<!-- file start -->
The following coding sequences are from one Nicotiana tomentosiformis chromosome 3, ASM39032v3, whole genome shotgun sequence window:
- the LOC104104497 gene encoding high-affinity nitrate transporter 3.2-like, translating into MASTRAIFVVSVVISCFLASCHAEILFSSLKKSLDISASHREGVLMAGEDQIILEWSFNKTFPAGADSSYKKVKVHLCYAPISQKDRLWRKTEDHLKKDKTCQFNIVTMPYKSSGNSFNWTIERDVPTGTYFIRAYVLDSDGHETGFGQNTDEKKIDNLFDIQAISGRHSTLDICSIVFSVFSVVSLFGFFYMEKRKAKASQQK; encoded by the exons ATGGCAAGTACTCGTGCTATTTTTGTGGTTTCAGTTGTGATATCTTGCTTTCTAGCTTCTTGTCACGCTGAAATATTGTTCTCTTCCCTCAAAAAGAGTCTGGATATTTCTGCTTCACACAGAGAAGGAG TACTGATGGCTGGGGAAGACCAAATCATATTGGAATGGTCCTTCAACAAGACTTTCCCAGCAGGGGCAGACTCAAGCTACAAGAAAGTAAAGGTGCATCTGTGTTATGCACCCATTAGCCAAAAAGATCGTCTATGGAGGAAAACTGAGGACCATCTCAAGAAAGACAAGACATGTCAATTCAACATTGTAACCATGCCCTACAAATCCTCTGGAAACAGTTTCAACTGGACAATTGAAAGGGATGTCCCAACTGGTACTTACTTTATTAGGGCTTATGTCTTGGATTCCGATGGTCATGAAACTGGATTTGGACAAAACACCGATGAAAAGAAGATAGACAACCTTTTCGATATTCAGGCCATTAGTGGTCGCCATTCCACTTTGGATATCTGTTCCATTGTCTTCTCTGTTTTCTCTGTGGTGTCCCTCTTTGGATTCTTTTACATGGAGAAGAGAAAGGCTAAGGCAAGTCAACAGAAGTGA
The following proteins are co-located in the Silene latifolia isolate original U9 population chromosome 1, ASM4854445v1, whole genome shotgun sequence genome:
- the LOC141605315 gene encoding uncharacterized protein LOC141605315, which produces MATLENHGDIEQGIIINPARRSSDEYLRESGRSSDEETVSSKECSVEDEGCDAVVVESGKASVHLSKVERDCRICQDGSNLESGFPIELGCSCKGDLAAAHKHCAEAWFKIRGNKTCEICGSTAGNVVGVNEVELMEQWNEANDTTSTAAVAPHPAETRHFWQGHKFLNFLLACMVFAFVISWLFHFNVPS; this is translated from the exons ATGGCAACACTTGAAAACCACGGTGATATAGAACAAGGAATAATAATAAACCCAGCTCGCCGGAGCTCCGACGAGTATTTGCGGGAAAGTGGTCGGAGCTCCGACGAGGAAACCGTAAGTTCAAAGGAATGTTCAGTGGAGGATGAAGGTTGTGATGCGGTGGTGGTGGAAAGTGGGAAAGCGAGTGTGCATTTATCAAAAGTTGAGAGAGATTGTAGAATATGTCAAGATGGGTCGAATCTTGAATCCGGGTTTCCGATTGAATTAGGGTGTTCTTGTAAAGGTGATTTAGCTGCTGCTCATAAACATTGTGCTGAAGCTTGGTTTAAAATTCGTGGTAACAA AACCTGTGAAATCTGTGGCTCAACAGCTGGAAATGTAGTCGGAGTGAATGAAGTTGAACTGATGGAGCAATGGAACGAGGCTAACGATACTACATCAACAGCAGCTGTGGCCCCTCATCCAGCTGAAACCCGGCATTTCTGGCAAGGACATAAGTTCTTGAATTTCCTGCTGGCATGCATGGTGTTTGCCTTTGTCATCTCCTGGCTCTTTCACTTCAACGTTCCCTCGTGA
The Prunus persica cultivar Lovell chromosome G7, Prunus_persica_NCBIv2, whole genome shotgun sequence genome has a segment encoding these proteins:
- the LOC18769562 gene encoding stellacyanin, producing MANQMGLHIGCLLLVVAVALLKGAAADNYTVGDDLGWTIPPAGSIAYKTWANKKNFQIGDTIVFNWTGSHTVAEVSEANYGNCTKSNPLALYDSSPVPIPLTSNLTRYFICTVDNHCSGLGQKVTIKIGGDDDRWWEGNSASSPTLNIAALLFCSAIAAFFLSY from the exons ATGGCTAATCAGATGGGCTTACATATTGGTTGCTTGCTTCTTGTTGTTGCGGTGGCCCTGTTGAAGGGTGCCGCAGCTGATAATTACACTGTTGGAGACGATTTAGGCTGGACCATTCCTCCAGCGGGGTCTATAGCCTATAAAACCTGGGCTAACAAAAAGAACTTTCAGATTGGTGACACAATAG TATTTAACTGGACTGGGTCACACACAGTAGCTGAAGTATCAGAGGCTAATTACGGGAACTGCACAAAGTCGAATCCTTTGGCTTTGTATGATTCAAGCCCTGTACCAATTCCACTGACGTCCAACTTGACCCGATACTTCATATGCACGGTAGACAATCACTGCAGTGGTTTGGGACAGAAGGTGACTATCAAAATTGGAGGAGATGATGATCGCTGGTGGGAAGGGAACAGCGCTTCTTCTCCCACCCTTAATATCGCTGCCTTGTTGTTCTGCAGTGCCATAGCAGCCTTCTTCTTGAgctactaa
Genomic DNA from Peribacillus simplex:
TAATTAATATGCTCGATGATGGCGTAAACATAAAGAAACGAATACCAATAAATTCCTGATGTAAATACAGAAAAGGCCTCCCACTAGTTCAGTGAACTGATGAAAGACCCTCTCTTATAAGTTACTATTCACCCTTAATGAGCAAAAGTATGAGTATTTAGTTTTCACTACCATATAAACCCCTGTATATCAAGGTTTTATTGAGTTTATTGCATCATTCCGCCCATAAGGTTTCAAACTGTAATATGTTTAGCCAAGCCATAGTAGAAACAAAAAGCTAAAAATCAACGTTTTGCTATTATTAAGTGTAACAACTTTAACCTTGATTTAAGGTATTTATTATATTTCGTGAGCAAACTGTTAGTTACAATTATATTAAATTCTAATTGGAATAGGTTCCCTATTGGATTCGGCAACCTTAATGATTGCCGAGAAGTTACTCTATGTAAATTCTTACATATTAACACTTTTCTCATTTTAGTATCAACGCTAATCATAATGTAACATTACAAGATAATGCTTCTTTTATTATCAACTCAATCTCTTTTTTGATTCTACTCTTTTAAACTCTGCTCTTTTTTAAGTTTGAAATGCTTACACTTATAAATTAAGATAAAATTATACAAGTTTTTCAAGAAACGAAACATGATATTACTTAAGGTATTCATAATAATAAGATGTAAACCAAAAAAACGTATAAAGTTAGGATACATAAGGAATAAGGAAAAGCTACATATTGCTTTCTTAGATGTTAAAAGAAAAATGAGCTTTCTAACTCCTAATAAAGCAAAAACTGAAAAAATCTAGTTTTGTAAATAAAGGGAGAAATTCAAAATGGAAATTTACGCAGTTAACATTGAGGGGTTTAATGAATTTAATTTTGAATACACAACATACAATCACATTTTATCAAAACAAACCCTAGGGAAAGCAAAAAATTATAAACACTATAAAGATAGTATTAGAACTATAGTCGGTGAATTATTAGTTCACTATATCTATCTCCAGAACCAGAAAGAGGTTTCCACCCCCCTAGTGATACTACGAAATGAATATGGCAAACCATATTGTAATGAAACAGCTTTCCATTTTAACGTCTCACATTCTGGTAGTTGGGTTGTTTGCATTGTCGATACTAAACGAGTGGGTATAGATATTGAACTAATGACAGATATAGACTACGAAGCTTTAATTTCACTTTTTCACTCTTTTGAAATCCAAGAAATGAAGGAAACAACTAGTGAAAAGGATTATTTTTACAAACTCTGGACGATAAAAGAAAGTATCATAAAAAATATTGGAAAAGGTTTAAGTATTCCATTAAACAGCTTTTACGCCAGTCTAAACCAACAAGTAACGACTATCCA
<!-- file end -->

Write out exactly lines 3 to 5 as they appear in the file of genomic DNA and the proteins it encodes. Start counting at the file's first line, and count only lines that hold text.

The following proteins are co-located in the Silene latifolia isolate original U9 population chromosome 1, ASM4854445v1, whole genome shotgun sequence genome:
- the LOC141605315 gene encoding uncharacterized protein LOC141605315, which produces MATLENHGDIEQGIIINPARRSSDEYLRESGRSSDEETVSSKECSVEDEGCDAVVVESGKASVHLSKVERDCRICQDGSNLESGFPIELGCSCKGDLAAAHKHCAEAWFKIRGNKTCEICGSTAGNVVGVNEVELMEQWNEANDTTSTAAVAPHPAETRHFWQGHKFLNFLLACMVFAFVISWLFHFNVPS; this is translated from the exons ATGGCAACACTTGAAAACCACGGTGATATAGAACAAGGAATAATAATAAACCCAGCTCGCCGGAGCTCCGACGAGTATTTGCGGGAAAGTGGTCGGAGCTCCGACGAGGAAACCGTAAGTTCAAAGGAATGTTCAGTGGAGGATGAAGGTTGTGATGCGGTGGTGGTGGAAAGTGGGAAAGCGAGTGTGCATTTATCAAAAGTTGAGAGAGATTGTAGAATATGTCAAGATGGGTCGAATCTTGAATCCGGGTTTCCGATTGAATTAGGGTGTTCTTGTAAAGGTGATTTAGCTGCTGCTCATAAACATTGTGCTGAAGCTTGGTTTAAAATTCGTGGTAACAA AACCTGTGAAATCTGTGGCTCAACAGCTGGAAATGTAGTCGGAGTGAATGAAGTTGAACTGATGGAGCAATGGAACGAGGCTAACGATACTACATCAACAGCAGCTGTGGCCCCTCATCCAGCTGAAACCCGGCATTTCTGGCAAGGACATAAGTTCTTGAATTTCCTGCTGGCATGCATGGTGTTTGCCTTTGTCATCTCCTGGCTCTTTCACTTCAACGTTCCCTCGTGA
The Prunus persica cultivar Lovell chromosome G7, Prunus_persica_NCBIv2, whole genome shotgun sequence genome has a segment encoding these proteins: